9. Accelerated repair and reduced mutagenicity of oxidative DNA damage in human bladder cells expressing the E. coli FPG protein. Ropolo, M., Geroldi, A., Degan, P., Andreotti, V., Zupo, S., Poggi, A., Reed, A., Kelley, M.R., Frosina, G. Int. J. Cancer (2006) [Pubmed]
  10. Latex-coated polymeric monolithic ion-exchange stationary phases. 1. Anion-exchange capillary electrochromatography and in-line sample preconcentration in capillary electrophoresis. Hutchinson, J.P., Zakaria, P., Bowie, A.R., Macka, M., Avdalovic, N., Haddad, P.R. Anal. Chem. (2005) [Pubmed]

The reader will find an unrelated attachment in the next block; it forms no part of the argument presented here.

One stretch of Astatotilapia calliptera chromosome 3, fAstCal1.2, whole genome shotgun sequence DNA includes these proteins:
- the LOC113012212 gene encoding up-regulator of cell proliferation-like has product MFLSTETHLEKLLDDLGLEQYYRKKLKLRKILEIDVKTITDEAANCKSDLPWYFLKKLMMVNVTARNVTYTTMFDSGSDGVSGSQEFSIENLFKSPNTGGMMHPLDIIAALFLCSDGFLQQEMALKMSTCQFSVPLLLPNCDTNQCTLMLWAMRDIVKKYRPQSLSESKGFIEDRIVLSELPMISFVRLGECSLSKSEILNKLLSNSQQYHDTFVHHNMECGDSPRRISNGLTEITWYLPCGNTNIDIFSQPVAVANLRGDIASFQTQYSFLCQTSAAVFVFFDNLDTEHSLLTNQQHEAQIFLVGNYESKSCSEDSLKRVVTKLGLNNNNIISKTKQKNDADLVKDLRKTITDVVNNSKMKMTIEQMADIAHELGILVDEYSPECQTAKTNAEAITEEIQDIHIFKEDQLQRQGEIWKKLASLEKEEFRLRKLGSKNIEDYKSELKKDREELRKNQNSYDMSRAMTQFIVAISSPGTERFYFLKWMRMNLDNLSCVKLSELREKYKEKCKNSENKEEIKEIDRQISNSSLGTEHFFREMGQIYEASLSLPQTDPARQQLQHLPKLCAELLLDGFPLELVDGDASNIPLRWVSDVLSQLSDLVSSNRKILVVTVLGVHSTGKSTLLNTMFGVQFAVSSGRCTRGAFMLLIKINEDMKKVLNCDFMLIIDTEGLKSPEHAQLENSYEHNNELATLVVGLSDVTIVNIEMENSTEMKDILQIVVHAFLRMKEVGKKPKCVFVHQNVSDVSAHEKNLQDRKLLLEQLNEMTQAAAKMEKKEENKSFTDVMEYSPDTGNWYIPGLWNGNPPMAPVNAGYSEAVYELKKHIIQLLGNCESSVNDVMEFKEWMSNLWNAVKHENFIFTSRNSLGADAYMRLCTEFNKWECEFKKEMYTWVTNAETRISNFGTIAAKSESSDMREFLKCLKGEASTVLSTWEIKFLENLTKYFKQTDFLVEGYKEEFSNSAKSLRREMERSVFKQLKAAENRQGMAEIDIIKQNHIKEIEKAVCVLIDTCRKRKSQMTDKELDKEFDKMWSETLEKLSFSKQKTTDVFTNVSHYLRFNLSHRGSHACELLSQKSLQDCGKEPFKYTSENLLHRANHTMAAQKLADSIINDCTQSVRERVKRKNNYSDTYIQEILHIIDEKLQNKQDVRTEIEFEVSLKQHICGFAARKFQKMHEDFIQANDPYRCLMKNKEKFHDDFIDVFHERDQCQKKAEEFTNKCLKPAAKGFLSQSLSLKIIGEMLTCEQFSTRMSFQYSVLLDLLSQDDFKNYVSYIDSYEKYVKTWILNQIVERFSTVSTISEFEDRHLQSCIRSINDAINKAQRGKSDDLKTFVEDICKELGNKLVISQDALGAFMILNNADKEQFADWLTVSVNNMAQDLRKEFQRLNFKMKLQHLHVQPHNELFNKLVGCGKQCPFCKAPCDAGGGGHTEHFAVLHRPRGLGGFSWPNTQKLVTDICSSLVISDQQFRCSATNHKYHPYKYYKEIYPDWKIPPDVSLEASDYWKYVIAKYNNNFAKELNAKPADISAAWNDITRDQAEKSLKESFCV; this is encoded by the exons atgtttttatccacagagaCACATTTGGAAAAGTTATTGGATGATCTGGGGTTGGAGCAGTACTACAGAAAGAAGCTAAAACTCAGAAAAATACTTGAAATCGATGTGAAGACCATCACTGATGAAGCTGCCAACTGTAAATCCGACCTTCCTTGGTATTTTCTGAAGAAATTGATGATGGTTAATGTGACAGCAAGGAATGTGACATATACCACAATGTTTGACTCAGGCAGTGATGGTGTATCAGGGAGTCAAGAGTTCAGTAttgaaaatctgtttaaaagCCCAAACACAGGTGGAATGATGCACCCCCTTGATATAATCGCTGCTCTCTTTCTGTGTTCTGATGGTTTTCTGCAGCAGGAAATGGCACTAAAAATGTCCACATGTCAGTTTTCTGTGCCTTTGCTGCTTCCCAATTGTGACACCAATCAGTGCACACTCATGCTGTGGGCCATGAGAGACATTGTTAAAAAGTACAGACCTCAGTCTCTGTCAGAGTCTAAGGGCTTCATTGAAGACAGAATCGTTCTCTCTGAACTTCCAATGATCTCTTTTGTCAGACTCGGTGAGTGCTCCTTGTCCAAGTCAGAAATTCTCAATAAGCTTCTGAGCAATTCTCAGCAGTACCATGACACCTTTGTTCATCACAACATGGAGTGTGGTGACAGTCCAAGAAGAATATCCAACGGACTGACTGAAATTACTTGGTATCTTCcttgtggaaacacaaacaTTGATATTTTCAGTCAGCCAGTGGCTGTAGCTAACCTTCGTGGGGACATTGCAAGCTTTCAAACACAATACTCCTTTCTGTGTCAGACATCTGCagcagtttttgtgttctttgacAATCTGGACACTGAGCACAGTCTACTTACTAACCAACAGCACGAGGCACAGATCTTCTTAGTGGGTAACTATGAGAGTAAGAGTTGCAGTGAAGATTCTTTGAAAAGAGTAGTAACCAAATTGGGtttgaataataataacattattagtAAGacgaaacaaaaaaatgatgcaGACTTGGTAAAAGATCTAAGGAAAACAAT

11. Determination of bromate in drinking water by zone electrophoresis-isotachophoresis on a column-coupling chip with conductivity detection. Bodor, R., Kaniansky, D., Masár, M., Silleová, K., Stanislawski, B. Electrophoresis (2002) [Pubmed]
  12. hOGG1 recognizes oxidative damage using the comet assay with greater specificity than FPG or ENDOIII. Smith, C.C., O'Donovan, M.R., Martin, E.A. Mutagenesis (2006) [Pubmed]
  13. Comparative efficacy of oligonol, catechin and (-)-epigallocatechin 3-O-gallate in modulating the potassium bromate-induced renal toxicity in rats. Nishioka, H., Fujii, H., Sun, B., Aruoma, O.I. Toxicology (2006) [Pubmed]
  14. Quantitation of dityrosine in wheat flour and dough by liquid chromatography-tandem mass spectrometry. Hanft, F., Koehler, P. J. Agric. Food Chem. (2005) [Pubmed]
  15. The detrimental effects of potassium bromate and thioglycolate on auditory brainstem response of guinea pigs. Chuu, J.J., Hsu, C.J., Lin-Shiau, S.Y. The Chinese journal of physiology. (2000) [Pubmed]